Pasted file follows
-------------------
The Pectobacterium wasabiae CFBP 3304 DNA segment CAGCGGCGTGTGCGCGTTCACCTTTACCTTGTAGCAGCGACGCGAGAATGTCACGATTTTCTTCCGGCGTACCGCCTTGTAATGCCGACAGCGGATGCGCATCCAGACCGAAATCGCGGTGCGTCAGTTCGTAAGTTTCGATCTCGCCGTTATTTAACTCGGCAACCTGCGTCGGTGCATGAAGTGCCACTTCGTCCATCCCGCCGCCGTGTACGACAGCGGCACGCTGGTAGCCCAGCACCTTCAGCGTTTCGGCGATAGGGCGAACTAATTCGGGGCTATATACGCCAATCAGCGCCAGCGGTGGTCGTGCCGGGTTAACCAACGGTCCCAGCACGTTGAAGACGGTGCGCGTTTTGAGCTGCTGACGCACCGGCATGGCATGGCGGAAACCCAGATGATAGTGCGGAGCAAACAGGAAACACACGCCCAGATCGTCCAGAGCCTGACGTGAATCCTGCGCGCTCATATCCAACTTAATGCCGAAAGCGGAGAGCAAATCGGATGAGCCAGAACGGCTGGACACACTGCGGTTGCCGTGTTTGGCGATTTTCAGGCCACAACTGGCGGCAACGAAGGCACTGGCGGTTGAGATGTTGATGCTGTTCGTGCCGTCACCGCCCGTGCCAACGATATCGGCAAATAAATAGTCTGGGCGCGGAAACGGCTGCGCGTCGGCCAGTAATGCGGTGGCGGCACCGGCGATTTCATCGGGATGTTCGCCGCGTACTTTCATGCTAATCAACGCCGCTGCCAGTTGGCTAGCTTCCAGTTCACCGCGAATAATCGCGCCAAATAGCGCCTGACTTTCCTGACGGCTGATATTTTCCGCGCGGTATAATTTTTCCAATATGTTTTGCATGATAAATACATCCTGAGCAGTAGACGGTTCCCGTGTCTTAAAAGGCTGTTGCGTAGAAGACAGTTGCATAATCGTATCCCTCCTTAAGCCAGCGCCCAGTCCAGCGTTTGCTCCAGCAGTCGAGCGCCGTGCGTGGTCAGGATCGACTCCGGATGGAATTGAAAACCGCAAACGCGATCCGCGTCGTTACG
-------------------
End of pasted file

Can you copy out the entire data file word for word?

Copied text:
The Pectobacterium wasabiae CFBP 3304 DNA segment CAGCGGCGTGTGCGCGTTCACCTTTACCTTGTAGCAGCGACGCGAGAATGTCACGATTTTCTTCCGGCGTACCGCCTTGTAATGCCGACAGCGGATGCGCATCCAGACCGAAATCGCGGTGCGTCAGTTCGTAAGTTTCGATCTCGCCGTTATTTAACTCGGCAACCTGCGTCGGTGCATGAAGTGCCACTTCGTCCATCCCGCCGCCGTGTACGACAGCGGCACGCTGGTAGCCCAGCACCTTCAGCGTTTCGGCGATAGGGCGAACTAATTCGGGGCTATATACGCCAATCAGCGCCAGCGGTGGTCGTGCCGGGTTAACCAACGGTCCCAGCACGTTGAAGACGGTGCGCGTTTTGAGCTGCTGACGCACCGGCATGGCATGGCGGAAACCCAGATGATAGTGCGGAGCAAACAGGAAACACACGCCCAGATCGTCCAGAGCCTGACGTGAATCCTGCGCGCTCATATCCAACTTAATGCCGAAAGCGGAGAGCAAATCGGATGAGCCAGAACGGCTGGACACACTGCGGTTGCCGTGTTTGGCGATTTTCAGGCCACAACTGGCGGCAACGAAGGCACTGGCGGTTGAGATGTTGATGCTGTTCGTGCCGTCACCGCCCGTGCCAACGATATCGGCAAATAAATAGTCTGGGCGCGGAAACGGCTGCGCGTCGGCCAGTAATGCGGTGGCGGCACCGGCGATTTCATCGGGATGTTCGCCGCGTACTTTCATGCTAATCAACGCCGCTGCCAGTTGGCTAGCTTCCAGTTCACCGCGAATAATCGCGCCAAATAGCGCCTGACTTTCCTGACGGCTGATATTTTCCGCGCGGTATAATTTTTCCAATATGTTTTGCATGATAAATACATCCTGAGCAGTAGACGGTTCCCGTGTCTTAAAAGGCTGTTGCGTAGAAGACAGTTGCATAATCGTATCCCTCCTTAAGCCAGCGCCCAGTCCAGCGTTTGCTCCAGCAGTCGAGCGCCGTGCGTGGTCAGGATCGACTCCGGATGGAATTGAAAACCGCAAACGCGATCCGCGTCGTTACG